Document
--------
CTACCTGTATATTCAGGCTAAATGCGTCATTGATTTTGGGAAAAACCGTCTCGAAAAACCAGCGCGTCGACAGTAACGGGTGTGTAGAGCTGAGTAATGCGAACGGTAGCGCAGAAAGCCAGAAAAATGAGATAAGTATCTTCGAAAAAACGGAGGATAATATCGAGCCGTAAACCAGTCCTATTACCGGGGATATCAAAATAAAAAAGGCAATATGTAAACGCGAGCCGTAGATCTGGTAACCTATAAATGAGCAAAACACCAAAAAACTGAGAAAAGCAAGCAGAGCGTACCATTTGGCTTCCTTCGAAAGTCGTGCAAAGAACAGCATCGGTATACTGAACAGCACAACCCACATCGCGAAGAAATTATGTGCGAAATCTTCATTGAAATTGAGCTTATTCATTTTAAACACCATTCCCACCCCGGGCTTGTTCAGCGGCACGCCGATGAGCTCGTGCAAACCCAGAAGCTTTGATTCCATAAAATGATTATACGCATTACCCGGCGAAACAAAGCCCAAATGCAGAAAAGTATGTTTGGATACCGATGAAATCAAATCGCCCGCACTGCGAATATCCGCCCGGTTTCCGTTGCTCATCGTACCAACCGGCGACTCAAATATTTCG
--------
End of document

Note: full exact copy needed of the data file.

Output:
CTACCTGTATATTCAGGCTAAATGCGTCATTGATTTTGGGAAAAACCGTCTCGAAAAACCAGCGCGTCGACAGTAACGGGTGTGTAGAGCTGAGTAATGCGAACGGTAGCGCAGAAAGCCAGAAAAATGAGATAAGTATCTTCGAAAAAACGGAGGATAATATCGAGCCGTAAACCAGTCCTATTACCGGGGATATCAAAATAAAAAAGGCAATATGTAAACGCGAGCCGTAGATCTGGTAACCTATAAATGAGCAAAACACCAAAAAACTGAGAAAAGCAAGCAGAGCGTACCATTTGGCTTCCTTCGAAAGTCGTGCAAAGAACAGCATCGGTATACTGAACAGCACAACCCACATCGCGAAGAAATTATGTGCGAAATCTTCATTGAAATTGAGCTTATTCATTTTAAACACCATTCCCACCCCGGGCTTGTTCAGCGGCACGCCGATGAGCTCGTGCAAACCCAGAAGCTTTGATTCCATAAAATGATTATACGCATTACCCGGCGAAACAAAGCCCAAATGCAGAAAAGTATGTTTGGATACCGATGAAATCAAATCGCCCGCACTGCGAATATCCGCCCGGTTTCCGTTGCTCATCGTACCAACCGGCGACTCAAATATTTCG